The hormone adiponectin is put forward as a useful diagnostic indicator of Metabolic Syndrome following a meta-analysis of existing scientific data from more than 7 000 individuals. The study, led by Adil Mardinoglu (KTH/SciLifeLab), shows that lower levels of circulating adiponectin in blood are highly associated with increased occurrence of Metabolic Syndrome – defined as a panel of disorders including excess body fat, high blood sugar, and elevated blood pressure.
Metabolic Syndrome is proven to strongly increase the risk of e.g. type 2 diabetes, cardiovascular disease, and premature death. The need for accurate diagnostic markers and novel targets for treatments are growing, as the disease now affects more than 25% of the world’s population. Previous reports have revealed that adiponectin plays a role in maintaining energy balance through regulating glucose and lipid metabolism, thereby alleviating insulin resistance.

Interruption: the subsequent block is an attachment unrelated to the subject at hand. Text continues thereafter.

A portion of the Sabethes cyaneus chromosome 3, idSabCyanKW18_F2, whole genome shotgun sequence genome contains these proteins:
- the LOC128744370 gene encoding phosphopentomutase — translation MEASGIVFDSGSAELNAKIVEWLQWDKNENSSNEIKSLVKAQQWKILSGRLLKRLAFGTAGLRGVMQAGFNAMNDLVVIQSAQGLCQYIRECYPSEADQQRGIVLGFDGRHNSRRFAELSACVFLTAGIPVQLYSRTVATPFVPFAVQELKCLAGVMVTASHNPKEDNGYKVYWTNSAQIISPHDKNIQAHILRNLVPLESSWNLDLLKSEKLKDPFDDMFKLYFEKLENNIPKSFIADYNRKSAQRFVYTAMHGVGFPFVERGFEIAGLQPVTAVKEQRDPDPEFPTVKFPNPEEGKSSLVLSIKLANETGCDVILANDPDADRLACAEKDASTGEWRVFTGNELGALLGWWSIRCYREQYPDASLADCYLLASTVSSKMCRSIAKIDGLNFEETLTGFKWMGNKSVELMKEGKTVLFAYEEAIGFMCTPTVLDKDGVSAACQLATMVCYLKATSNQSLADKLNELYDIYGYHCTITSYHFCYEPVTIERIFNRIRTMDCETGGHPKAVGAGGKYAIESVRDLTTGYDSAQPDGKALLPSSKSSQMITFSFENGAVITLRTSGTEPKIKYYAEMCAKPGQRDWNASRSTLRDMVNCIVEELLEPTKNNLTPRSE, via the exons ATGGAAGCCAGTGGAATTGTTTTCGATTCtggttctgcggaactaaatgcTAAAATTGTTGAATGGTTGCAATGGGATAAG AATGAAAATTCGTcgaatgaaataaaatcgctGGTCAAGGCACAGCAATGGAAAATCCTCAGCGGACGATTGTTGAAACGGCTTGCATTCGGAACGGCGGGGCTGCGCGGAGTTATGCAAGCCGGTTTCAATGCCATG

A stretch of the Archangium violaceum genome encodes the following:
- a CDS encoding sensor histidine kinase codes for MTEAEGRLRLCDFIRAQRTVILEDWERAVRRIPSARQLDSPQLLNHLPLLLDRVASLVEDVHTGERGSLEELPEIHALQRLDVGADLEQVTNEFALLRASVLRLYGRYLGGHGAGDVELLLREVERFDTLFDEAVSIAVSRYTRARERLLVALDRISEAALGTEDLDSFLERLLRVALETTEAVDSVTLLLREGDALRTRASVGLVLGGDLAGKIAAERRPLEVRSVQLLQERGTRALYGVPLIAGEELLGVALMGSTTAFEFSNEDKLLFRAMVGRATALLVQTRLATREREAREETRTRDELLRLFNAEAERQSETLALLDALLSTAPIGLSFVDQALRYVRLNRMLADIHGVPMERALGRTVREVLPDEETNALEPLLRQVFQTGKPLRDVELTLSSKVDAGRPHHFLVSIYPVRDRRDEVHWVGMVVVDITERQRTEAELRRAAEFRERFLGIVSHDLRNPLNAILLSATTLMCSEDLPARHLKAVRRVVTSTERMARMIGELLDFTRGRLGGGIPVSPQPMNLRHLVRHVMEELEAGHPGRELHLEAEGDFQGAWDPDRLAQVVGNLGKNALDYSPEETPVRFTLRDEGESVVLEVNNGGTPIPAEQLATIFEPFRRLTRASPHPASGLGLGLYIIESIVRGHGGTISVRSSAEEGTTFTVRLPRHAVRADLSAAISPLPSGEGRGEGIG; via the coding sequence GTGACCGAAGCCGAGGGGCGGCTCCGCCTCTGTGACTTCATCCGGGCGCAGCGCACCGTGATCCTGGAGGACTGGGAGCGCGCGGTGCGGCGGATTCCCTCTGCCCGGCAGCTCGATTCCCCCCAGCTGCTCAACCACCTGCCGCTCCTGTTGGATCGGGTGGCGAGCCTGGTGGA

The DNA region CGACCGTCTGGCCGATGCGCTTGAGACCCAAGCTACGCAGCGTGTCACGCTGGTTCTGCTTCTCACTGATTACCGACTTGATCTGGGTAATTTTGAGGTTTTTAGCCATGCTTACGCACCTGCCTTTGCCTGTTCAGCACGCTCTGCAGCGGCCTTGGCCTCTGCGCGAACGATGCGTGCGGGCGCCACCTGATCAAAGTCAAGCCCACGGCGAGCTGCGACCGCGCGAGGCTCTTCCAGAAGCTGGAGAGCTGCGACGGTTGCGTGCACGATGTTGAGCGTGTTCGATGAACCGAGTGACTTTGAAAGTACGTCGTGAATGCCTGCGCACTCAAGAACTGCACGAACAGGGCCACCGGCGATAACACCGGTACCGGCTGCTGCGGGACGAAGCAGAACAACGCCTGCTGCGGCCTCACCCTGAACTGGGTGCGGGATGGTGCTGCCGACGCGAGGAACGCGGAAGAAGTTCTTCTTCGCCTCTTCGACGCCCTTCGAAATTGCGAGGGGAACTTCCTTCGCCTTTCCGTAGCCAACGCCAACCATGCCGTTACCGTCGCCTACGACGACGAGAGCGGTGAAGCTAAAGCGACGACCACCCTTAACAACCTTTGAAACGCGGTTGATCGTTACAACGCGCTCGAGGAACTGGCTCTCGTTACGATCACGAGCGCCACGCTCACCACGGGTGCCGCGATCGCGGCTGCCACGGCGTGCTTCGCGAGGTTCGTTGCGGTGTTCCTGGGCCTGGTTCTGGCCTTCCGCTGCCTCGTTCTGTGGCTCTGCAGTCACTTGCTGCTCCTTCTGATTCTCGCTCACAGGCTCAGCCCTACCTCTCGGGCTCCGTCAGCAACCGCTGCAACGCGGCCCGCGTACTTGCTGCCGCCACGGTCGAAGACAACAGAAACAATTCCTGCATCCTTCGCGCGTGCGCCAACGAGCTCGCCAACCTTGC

From their analysis conducted according to the Preferred Reporting Items for Systematic Reviews and Meta Analyses (PRISMA) criteria, the authors of the present study conclude that circulating adiponectin can serve as a diagnostic biomarker to identify patients with metabolic syndrome, especially in high-risk populations. Adiponectin may also be an available target for metabolic syndrome therapy, but the effects might be differentiated by patient feature.
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